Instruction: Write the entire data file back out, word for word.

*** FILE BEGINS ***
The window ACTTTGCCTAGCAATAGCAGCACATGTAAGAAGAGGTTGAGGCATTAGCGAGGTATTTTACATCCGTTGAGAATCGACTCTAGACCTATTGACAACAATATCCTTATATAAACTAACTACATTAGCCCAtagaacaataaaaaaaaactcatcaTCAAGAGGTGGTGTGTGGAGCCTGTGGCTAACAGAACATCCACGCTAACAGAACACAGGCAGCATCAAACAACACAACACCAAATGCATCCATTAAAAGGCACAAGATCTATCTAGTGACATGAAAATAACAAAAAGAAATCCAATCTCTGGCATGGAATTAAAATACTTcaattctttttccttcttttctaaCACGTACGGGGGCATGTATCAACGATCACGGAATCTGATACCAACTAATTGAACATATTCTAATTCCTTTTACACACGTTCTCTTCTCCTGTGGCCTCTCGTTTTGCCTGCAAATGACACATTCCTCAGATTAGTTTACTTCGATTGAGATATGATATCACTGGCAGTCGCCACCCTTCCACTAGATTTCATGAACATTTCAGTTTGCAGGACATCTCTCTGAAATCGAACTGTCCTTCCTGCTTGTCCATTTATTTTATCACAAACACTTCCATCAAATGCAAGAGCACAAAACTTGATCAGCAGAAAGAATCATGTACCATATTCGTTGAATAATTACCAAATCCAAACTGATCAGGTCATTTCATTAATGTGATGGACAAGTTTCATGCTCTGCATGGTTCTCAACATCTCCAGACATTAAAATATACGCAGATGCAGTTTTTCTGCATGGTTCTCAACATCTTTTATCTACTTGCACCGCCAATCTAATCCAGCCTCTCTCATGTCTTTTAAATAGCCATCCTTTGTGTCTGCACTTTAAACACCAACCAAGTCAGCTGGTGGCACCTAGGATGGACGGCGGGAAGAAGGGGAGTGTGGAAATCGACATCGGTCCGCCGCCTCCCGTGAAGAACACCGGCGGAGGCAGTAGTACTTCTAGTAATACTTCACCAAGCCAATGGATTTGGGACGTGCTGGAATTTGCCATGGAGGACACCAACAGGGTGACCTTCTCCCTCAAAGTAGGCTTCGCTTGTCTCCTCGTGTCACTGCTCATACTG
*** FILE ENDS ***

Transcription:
The window ACTTTGCCTAGCAATAGCAGCACATGTAAGAAGAGGTTGAGGCATTAGCGAGGTATTTTACATCCGTTGAGAATCGACTCTAGACCTATTGACAACAATATCCTTATATAAACTAACTACATTAGCCCAtagaacaataaaaaaaaactcatcaTCAAGAGGTGGTGTGTGGAGCCTGTGGCTAACAGAACATCCACGCTAACAGAACACAGGCAGCATCAAACAACACAACACCAAATGCATCCATTAAAAGGCACAAGATCTATCTAGTGACATGAAAATAACAAAAAGAAATCCAATCTCTGGCATGGAATTAAAATACTTcaattctttttccttcttttctaaCACGTACGGGGGCATGTATCAACGATCACGGAATCTGATACCAACTAATTGAACATATTCTAATTCCTTTTACACACGTTCTCTTCTCCTGTGGCCTCTCGTTTTGCCTGCAAATGACACATTCCTCAGATTAGTTTACTTCGATTGAGATATGATATCACTGGCAGTCGCCACCCTTCCACTAGATTTCATGAACATTTCAGTTTGCAGGACATCTCTCTGAAATCGAACTGTCCTTCCTGCTTGTCCATTTATTTTATCACAAACACTTCCATCAAATGCAAGAGCACAAAACTTGATCAGCAGAAAGAATCATGTACCATATTCGTTGAATAATTACCAAATCCAAACTGATCAGGTCATTTCATTAATGTGATGGACAAGTTTCATGCTCTGCATGGTTCTCAACATCTCCAGACATTAAAATATACGCAGATGCAGTTTTTCTGCATGGTTCTCAACATCTTTTATCTACTTGCACCGCCAATCTAATCCAGCCTCTCTCATGTCTTTTAAATAGCCATCCTTTGTGTCTGCACTTTAAACACCAACCAAGTCAGCTGGTGGCACCTAGGATGGACGGCGGGAAGAAGGGGAGTGTGGAAATCGACATCGGTCCGCCGCCTCCCGTGAAGAACACCGGCGGAGGCAGTAGTACTTCTAGTAATACTTCACCAAGCCAATGGATTTGGGACGTGCTGGAATTTGCCATGGAGGACACCAACAGGGTGACCTTCTCCCTCAAAGTAGGCTTCGCTTGTCTCCTCGTGTCACTGCTCATACTG